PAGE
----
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Choosing Music Purposefully

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The playwright helpfully suggested music for the various moments on stage which required it, but since I (the director) am also a piano teacher, choosing piano music was a pleasure, and allowed me to revisit some of my favorites from my own student days. However, unlike Irena–who believes that Bach should be the foundation of any student’s repertoire–I have not played or taught a great deal of Bach. But since it was important to the script, I knew I would need to make carefully appropriate selections.

One challenge of selecting piano music was that music serves several purposes in the script: it reflects the skill level of the character playing at that moment, her emotions at the time, and the mood of the scene. All this, plus it must be an appropriate length—generally, the shorter the better. The audience has not come to see a concert, after all! (The other challenge was that it all needed to be music I could play with little or no rehearsal, and record myself on my own keyboard.)

In one case, a prelude is played badly by Kat (Rebekah Fodrey) during a long lesson sequence, then played well later. But since the “good” version is also an underscore for an emotional monologue by Maja, I chose to play that version in an un-Bach-like style: very sustained, with pedal, because it must nearly disappear under Maja’s words. The original version was spare and percussive and intruded on the scene.

Another critical piece of music is the piano/violin duet which is a central part of the lessons.  The suggested piece is a Bach C Major Prelude No. 1 from the Well-Tempered Clavier, which is partnered with “Ave Maria”.  I assume that the playwright chose these partner melodies because the prelude is a very simple piano piece, suitable for the student who plays it. It is also lovely as the accompaniment to the gorgeous “Ave Maria” melody played on violin.

But there are several problems with this selection.  First, the piano prelude is a bit monotonous to be used as many times as it is called for. Second, Charles Gounod wrote the “Ave Maria” for cello (specifically to go with this Bach prelude)…137 years later after Bach’s composition. Third, Irena sings to comfort Maja during a bombing, (“We have Bach, and we will sing until they stop.”)  What she sings is supposed to morph into Eddie’s violin lesson, so they need to be the same melody…and the Ave Maria is not Bach. Finally, this duet also serves as the polished piece that Kat and Eddie play at the end of the drama. But besides the foregoing, it is also rather long to play in its entirety without feeling anticlimactic, and it is not possible to excerpt.

The solution to all these concerns, I found, was to substitute an abridged version of the main theme from Bach’s chorale, “Jesu, Joy of Man’s Desiring,” arranged for piano and violin. Since it includes lyrics for a simple melody, as well as a more complex accompaniment, it was a good choice. In Eddie’s first lesson, he is working on the melody; in the second act, he is playing the more complex part. Kat plays the simple chordal melody with him, which includes brief solo sections…nice, and also believable that she could learn it in one day.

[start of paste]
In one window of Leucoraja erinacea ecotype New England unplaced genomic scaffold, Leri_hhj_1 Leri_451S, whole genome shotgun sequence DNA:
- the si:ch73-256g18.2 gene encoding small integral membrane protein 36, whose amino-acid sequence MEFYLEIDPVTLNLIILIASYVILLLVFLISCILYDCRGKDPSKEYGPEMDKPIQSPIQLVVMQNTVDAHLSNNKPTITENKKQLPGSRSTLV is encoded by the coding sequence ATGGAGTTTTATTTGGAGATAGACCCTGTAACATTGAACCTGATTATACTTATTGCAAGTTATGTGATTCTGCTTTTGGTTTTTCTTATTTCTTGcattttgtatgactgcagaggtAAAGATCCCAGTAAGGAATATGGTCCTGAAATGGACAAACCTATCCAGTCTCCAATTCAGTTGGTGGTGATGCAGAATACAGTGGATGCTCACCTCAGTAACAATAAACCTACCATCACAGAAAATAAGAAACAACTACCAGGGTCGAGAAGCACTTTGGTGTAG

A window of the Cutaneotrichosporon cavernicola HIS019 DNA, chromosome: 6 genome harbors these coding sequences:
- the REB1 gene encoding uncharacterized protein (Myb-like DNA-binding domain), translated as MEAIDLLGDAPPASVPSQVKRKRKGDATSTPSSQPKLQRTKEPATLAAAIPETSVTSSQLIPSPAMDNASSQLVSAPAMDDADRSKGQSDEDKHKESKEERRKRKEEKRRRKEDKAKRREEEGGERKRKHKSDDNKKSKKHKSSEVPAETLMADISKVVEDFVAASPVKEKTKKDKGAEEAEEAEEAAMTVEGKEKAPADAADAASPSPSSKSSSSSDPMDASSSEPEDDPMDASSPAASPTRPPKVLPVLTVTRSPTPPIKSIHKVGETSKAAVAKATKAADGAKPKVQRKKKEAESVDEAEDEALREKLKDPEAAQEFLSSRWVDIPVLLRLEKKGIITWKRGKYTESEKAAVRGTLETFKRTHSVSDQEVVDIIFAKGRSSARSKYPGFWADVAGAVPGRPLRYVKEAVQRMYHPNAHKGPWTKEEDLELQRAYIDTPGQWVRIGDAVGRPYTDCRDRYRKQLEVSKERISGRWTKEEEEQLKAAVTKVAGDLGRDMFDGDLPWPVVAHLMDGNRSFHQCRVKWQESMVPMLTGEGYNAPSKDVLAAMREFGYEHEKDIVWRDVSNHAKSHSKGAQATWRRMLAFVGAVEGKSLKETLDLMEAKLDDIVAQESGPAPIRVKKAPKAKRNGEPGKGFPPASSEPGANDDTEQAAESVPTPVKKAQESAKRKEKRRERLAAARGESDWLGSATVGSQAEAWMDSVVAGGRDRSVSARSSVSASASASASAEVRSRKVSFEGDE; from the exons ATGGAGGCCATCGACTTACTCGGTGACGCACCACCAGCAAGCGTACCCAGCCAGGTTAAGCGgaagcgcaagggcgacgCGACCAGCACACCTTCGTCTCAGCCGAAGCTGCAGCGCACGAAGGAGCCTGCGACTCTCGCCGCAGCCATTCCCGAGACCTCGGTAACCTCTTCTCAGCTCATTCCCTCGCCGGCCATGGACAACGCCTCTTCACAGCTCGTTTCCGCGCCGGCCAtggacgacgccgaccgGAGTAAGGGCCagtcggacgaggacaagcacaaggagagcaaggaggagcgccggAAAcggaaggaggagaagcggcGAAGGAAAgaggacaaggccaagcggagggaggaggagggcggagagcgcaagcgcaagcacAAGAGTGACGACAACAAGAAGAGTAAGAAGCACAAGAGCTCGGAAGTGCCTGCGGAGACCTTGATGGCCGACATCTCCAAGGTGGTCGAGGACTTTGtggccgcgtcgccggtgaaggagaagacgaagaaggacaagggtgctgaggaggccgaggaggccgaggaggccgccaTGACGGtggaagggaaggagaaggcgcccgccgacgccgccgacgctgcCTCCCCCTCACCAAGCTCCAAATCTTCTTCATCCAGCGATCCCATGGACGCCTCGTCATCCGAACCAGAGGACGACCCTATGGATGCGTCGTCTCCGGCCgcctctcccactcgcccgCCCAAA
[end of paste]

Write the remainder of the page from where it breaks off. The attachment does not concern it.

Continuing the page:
[There is an inside joke in that choice, though it was not intentional:  the last time we used that piece, it was an important part of a play called Miracles (2011), about an autistic girl. At the end of the drama she plays part of “Jesu, Joy…” on the piano. Bekah Fodrey, who plays Kat, also played the girl in Miracles. Guess what Bekah is doing at the end of The Music Lesson?  Yup. Ironic. ]

Other piano pieces you will hear:  part of Bach’s Musette in D Major, his little prelude in D minor, another prelude in C Major, as well as fragments of:  Liszt’s Hungarian Rhapsody No. 2, Chopin’s Prelude No. 5 in A minor and Handel’s “Sarabande”. Irena and Ivan play a piano/violin duet version of the main theme from Dvorak’s Symphony No. 9 (“From the New World”), second movement. [Several of these pieces can be found in the John Thompson method books, and this nod to piano students of my generation is another inside joke of sorts.]

Special thanks to Ben Steiner, who spent an hour one Saturday playing several fragments over and over again, in order to get the timing exactly right. Later on, we combined two of his recordings into a duet! Also thanks to Matt Cwanek, who engineered that session.

The genius behind it all, Scott Kump, took my digital piano recordings, the violin recordings, sounds of warfare, and a digital metronome, and put everything together in its finished form through the magic of digital technology.

The piano in our production is center-stage, straddling the worlds of Pittsburgh and Sarajevo, reality and memory. Since we assume that the piano the Batonovic couple acquires is not a good instrument, I used a sound on my keyboard called “Honky-Tonk”–a jangly bright sound, not quite out of tune, but grating. When the piano is played in memory, it is a mellow grand sound. [The one exception is the final phrase of the play…the music segues from the Bosnian folk song back to “Jesu, Joy…” I hated to end the play with that jangling sound, so I kept the more mellow tones for the play’s final moment.]


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